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Computer build question

Discussion in 'Electronics & Video Games' started by Younggun, Mar 27, 2020.

  1. Younggun

    Younggun Ginger Avenger TGT Supporter Admin

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    hill co.
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  2. TheMailMan

    TheMailMan TGT Addict

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    Computers haven't come with manuals in over two decades.

    What you're looking for is already on the hard drive. You could print it if you want.
     
    Dinoble1, FireInTheWire and TxStetson like this.
  3. CyberWolf

    CyberWolf Active Member

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    Little late to the thread, but have another option worth considering:

    https://www.lenovo.com/us/en/think-...es-tiny-/ThinkStation-P330-Tiny/p/33TS3TP330X

    Screenshot_20200331-163959_Chrome.jpg

    You can pick up a 2nd M.2 NVME 1TB drive (much faster than standard SSD) cheaper from Microcenter, which all together gets you a ton of horsepower & storage, full compatibility with Windows/Linux, Graphics/CAD software, etc., super portable, and at/under budget...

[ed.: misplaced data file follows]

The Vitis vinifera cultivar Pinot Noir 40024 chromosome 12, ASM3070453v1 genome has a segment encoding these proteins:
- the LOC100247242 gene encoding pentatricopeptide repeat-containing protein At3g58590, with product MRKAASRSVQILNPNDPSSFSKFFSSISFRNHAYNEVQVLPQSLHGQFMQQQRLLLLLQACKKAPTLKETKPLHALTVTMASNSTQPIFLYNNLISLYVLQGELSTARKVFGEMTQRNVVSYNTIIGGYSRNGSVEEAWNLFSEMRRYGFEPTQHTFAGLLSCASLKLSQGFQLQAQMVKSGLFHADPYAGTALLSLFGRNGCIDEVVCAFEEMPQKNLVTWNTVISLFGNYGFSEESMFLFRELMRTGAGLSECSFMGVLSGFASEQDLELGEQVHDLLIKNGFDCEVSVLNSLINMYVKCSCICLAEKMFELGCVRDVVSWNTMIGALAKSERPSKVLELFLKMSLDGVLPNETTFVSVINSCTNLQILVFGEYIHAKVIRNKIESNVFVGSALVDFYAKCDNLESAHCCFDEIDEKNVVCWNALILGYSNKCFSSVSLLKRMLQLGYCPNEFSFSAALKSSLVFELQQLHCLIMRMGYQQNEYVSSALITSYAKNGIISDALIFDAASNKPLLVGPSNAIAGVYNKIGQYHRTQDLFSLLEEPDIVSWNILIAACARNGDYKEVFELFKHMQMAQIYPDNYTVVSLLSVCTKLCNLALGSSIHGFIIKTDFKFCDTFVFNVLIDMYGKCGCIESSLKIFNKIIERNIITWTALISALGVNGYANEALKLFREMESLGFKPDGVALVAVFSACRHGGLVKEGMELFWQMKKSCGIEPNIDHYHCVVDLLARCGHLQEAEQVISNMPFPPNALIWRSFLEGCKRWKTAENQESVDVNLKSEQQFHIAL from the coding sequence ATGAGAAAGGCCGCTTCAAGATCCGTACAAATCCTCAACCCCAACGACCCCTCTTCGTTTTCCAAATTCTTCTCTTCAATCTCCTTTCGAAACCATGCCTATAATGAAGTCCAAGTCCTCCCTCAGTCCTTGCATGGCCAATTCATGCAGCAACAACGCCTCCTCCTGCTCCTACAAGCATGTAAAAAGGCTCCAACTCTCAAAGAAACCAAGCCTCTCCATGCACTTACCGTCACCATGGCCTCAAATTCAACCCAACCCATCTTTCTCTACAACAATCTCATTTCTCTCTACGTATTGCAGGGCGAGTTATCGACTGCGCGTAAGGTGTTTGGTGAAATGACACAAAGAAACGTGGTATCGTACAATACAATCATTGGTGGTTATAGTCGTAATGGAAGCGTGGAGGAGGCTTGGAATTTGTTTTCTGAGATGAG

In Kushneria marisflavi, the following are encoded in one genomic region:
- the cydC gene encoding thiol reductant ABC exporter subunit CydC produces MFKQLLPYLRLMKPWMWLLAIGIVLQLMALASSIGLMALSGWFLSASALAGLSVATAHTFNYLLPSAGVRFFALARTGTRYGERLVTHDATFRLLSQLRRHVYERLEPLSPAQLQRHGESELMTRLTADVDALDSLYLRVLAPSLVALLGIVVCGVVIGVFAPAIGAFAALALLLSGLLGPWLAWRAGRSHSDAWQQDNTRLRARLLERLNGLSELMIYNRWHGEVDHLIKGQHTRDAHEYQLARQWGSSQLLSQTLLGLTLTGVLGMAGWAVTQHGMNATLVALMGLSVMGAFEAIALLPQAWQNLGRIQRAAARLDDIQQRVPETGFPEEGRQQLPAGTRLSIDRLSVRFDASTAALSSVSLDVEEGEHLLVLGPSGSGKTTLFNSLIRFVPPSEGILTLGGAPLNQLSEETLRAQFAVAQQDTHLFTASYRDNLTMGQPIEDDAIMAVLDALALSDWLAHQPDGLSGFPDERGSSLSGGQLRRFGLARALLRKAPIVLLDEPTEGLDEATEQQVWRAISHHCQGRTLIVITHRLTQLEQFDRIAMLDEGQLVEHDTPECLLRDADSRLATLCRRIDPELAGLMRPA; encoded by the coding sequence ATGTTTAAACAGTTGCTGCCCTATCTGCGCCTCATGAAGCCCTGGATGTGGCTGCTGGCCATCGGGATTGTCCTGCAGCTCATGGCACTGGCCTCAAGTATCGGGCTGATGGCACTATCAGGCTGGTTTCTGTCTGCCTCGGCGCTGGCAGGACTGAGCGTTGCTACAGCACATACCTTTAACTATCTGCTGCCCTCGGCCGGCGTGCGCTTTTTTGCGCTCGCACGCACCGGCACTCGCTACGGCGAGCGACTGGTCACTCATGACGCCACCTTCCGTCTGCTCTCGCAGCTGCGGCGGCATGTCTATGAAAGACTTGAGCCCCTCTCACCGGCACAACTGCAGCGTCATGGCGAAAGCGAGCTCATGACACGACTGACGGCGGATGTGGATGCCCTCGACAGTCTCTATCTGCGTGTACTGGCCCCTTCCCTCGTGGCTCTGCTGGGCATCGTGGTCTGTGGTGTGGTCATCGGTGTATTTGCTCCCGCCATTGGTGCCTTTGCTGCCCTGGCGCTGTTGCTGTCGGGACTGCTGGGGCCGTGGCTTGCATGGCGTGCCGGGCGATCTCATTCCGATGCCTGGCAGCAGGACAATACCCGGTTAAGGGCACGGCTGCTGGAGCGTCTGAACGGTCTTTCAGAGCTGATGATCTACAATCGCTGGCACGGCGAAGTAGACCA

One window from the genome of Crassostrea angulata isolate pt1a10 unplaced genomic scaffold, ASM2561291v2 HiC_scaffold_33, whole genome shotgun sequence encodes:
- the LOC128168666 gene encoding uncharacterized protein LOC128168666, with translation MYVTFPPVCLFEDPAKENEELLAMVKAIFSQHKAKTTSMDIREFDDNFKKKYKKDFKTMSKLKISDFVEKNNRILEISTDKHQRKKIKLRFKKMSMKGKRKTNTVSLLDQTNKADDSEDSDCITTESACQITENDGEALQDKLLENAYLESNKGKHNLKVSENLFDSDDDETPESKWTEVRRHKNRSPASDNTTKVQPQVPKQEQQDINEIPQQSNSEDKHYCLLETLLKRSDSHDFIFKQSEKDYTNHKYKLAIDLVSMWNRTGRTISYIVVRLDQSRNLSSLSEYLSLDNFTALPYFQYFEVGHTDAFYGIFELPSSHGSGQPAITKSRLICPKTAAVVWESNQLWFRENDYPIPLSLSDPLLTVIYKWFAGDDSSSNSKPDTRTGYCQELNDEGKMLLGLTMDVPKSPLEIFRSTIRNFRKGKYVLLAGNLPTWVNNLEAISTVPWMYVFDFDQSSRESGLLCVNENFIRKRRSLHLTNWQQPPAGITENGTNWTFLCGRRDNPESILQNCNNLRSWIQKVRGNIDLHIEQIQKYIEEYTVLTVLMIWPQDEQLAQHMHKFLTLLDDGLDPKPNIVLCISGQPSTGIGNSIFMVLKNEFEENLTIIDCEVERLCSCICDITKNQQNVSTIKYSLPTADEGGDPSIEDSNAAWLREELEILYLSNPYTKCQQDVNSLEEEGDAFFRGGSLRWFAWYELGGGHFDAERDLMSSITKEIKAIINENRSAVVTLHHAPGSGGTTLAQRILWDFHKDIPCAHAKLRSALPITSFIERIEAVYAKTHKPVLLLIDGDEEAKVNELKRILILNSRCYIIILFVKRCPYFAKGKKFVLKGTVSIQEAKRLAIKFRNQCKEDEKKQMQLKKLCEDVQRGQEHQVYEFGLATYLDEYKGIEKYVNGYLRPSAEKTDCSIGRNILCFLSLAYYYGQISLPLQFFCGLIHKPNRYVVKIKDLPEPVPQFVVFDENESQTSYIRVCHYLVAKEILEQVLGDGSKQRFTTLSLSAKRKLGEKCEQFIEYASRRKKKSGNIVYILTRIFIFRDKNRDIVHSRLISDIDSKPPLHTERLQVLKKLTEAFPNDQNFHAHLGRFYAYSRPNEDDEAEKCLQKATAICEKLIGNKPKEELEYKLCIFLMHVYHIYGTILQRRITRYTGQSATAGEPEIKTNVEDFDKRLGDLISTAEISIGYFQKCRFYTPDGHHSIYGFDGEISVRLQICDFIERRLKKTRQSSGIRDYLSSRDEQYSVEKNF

They also have a discount program that'll drop the price a bit:

    https://www.lenovo.com/us/en/landingpage/military/


    ETA: this also gives you a "desktop" small enough to rig up a mobile mount, just need something for display

    ETA#2: replaced screenshot, had 1st one had lower-end graphics card...
     
    Last edited: Mar 31, 2020
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  4. rotor

    rotor Active Member

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    Nope, was not on Cyberpower drive and multiple requests in Cyberpower forum about instructions so I am not the only one asking. How do you know manuals are on the drive? No info on case received anywhere and was not the case ordered, no manuals of any kind on their website. I checked Dell and downloaded all of the manuals before ordering and they were excellent as usual. Need to replace something, all info is there.